Sweet Alice

Don’t You Remember Sweet Alice? was the subtitle of a song called Ben Bolt. Originally published as a poem in the 1840s, it immediately became a hit when it was put to music. By the 1870s, it became very popular and remained so through at least the 1930s, when it was featured in movies like Svengali and Gone with the Wind.

Alice seems to be the idealized version of a woman at the turn of the century. Theodore Roosevelt’s daughter Alice was very popular and designers even marketed her favorite color as “Alice blue” and her fashion choices set the trends for the Western world.

Alice Roosevelt in 1890

Alice Roosevelt in 1902


Alice Roosevelt in 1906, on the day she married Nick Longworth


This version of the song was recorded in 1912 and featured vocals by Eleonora de Cisneros. At the time, she was one of the most celebrated singers in the world.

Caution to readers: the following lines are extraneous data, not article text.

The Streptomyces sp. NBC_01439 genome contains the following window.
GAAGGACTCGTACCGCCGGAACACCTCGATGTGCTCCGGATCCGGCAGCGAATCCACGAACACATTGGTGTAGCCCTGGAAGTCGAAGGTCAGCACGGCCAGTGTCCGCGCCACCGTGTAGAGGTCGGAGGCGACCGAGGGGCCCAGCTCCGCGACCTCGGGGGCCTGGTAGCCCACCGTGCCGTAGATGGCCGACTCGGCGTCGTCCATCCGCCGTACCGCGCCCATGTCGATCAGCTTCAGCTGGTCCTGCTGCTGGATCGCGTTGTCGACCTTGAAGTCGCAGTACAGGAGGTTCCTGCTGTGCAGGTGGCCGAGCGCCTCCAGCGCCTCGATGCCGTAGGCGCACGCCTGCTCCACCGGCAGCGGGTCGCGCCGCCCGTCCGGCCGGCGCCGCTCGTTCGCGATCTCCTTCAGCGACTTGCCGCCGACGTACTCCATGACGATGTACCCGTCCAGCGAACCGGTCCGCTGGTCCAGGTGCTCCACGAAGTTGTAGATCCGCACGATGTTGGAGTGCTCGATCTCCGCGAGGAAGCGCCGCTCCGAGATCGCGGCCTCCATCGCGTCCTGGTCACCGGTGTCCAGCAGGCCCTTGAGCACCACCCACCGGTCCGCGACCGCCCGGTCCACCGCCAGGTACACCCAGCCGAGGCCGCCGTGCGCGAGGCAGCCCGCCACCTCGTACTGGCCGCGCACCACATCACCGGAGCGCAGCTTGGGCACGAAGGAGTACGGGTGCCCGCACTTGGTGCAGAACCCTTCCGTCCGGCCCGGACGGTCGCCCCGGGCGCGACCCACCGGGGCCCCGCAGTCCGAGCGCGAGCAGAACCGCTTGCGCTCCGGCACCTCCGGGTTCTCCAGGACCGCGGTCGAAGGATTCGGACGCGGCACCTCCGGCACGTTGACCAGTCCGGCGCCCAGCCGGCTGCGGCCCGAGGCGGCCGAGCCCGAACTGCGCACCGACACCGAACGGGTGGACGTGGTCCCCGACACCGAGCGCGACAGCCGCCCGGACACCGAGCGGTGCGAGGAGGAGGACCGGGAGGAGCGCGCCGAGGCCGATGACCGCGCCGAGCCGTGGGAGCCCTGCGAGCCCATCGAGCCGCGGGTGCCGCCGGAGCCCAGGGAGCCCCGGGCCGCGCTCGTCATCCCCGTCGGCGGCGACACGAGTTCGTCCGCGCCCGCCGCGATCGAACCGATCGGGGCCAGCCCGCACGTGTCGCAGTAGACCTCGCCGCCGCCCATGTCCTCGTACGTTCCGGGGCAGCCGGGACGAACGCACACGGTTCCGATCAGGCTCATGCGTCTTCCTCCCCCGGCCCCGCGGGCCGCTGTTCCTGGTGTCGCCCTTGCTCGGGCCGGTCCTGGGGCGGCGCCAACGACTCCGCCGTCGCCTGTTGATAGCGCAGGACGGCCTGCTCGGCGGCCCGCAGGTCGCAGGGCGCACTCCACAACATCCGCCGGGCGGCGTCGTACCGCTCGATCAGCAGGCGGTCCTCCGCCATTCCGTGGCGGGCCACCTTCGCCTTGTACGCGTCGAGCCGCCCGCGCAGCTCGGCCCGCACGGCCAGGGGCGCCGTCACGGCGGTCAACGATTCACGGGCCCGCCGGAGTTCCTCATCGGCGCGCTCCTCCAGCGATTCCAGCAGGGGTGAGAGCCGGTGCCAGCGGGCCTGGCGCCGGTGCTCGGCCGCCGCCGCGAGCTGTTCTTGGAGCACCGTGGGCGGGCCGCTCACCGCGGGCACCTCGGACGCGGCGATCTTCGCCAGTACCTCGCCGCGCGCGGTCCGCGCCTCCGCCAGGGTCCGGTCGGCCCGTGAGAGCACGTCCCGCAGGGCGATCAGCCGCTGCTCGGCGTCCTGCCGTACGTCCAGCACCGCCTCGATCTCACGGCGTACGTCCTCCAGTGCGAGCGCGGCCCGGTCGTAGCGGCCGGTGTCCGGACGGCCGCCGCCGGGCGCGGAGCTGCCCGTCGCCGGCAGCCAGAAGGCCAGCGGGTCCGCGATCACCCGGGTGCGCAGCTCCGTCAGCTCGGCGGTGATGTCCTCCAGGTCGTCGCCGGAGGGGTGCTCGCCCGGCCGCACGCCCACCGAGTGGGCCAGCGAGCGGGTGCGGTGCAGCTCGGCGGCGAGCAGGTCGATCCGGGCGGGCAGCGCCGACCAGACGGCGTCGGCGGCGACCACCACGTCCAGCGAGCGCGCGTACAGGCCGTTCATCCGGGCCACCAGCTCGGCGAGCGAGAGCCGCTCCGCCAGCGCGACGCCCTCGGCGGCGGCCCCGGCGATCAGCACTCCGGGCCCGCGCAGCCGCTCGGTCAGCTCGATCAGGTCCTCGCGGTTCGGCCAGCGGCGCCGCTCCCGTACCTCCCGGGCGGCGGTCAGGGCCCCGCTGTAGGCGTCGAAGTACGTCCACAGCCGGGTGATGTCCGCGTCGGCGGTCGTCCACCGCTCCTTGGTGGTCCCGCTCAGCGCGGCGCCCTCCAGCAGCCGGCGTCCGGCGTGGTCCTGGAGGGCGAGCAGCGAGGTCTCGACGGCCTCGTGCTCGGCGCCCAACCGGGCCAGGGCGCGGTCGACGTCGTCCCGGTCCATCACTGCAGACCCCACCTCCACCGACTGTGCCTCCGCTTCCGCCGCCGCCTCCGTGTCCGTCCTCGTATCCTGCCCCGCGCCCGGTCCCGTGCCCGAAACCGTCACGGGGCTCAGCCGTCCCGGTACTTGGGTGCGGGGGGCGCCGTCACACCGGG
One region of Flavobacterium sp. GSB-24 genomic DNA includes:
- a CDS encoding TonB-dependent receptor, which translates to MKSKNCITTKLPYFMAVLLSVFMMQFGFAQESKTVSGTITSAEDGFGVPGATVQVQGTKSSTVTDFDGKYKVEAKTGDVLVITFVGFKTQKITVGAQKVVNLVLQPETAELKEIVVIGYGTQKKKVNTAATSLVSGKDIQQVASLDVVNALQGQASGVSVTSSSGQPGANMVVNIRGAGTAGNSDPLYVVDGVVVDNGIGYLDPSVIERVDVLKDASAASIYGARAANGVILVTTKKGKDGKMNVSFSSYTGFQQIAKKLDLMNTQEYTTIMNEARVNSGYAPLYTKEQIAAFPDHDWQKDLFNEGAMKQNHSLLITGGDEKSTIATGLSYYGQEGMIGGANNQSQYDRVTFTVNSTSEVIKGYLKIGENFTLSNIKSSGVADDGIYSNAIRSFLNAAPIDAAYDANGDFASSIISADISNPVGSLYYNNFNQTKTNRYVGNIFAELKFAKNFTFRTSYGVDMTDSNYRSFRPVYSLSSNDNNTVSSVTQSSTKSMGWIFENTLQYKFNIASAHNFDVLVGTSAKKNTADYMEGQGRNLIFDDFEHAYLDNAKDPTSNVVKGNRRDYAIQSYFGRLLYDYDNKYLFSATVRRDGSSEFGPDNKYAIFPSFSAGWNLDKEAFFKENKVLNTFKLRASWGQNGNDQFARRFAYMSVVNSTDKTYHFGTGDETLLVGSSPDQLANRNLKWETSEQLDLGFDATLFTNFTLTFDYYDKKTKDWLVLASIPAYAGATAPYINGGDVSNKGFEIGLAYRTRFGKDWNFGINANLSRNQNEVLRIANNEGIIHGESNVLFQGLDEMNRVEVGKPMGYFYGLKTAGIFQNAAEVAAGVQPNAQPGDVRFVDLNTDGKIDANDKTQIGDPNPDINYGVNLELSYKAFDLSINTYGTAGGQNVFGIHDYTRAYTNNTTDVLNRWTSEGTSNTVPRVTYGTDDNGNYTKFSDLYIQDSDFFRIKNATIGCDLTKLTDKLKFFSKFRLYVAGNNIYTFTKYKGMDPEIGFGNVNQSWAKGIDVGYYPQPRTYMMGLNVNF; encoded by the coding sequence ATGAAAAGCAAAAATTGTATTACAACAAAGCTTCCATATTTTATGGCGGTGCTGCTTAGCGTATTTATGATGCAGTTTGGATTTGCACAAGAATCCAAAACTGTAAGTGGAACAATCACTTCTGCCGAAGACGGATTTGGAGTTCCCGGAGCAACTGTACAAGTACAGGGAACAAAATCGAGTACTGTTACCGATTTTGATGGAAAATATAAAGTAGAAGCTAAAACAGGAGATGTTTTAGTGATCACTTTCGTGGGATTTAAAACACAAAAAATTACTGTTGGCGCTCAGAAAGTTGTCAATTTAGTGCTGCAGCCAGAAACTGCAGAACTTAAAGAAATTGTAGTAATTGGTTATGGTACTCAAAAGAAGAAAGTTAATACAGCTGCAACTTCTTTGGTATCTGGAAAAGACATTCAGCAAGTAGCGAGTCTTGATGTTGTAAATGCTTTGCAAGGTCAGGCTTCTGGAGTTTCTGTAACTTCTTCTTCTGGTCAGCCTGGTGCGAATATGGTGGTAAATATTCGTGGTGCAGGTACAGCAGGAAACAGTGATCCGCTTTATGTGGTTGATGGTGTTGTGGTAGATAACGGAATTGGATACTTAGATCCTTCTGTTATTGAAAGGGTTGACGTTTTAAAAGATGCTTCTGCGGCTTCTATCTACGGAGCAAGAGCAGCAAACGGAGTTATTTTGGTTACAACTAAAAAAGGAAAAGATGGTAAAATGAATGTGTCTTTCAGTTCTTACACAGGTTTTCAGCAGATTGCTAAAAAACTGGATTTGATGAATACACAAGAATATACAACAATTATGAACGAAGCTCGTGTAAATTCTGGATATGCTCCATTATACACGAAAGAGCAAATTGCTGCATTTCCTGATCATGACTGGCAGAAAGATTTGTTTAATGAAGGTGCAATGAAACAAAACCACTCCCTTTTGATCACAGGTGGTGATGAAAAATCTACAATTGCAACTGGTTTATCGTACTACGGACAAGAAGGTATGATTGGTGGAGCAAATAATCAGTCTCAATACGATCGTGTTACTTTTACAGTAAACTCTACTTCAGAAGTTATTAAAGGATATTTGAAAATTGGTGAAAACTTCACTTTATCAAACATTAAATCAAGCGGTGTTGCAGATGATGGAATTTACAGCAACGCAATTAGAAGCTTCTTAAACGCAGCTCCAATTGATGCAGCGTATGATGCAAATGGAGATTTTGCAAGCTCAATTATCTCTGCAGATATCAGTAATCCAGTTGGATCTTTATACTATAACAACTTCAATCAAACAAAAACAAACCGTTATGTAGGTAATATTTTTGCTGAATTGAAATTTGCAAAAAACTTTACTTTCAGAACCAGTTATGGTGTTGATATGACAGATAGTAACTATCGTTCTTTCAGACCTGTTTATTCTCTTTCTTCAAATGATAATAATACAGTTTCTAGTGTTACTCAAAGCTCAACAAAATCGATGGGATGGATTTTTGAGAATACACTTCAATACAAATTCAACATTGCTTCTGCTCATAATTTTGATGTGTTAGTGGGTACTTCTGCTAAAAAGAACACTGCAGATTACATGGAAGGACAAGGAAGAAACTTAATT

Ben Bolt (Don’t You Remember Sweet Alice?)

Oh don’t you remember sweet Alice, Ben Bolt?
Sweet Alice whose hair was so brown?
Who wept with delight when you gave her a smile
And trembled with fear at your frown?

In the old church yard in the valley, Ben Bolt,
In a corner obscure and alone,
They have fitted a slab of granite so gray
And sweet Alice lies under the stone.

And don’t you remember the school, Ben Bolt,
And the master so kind and so true?
And the little nook by the clear running brook,
Where we gathered the flowers as they grew?

On the masters grave grows the grass, Ben Bolt,
And the running little brook is now dry,
And of all the friends who were schoolmates then,
There remain, Ben, but you and I.

Oh don’t you remember sweet Alice, Ben Bolt?
Sweet Alice with hair so brown?
She wept with delight when you gave her a smile
And she trembled with fear at your frown.

Alice Burdick was one of the people I wrote about in Cold Heart. Her friends called her Sweet Alice when she was young. That seems to be a case where the persona and the actual person were a real mismatch!  (Cold Heart on Amazon)

The photographer Frank Eugene called this piece Sweet Alice. Has the standard of feminine beauty changed very much?

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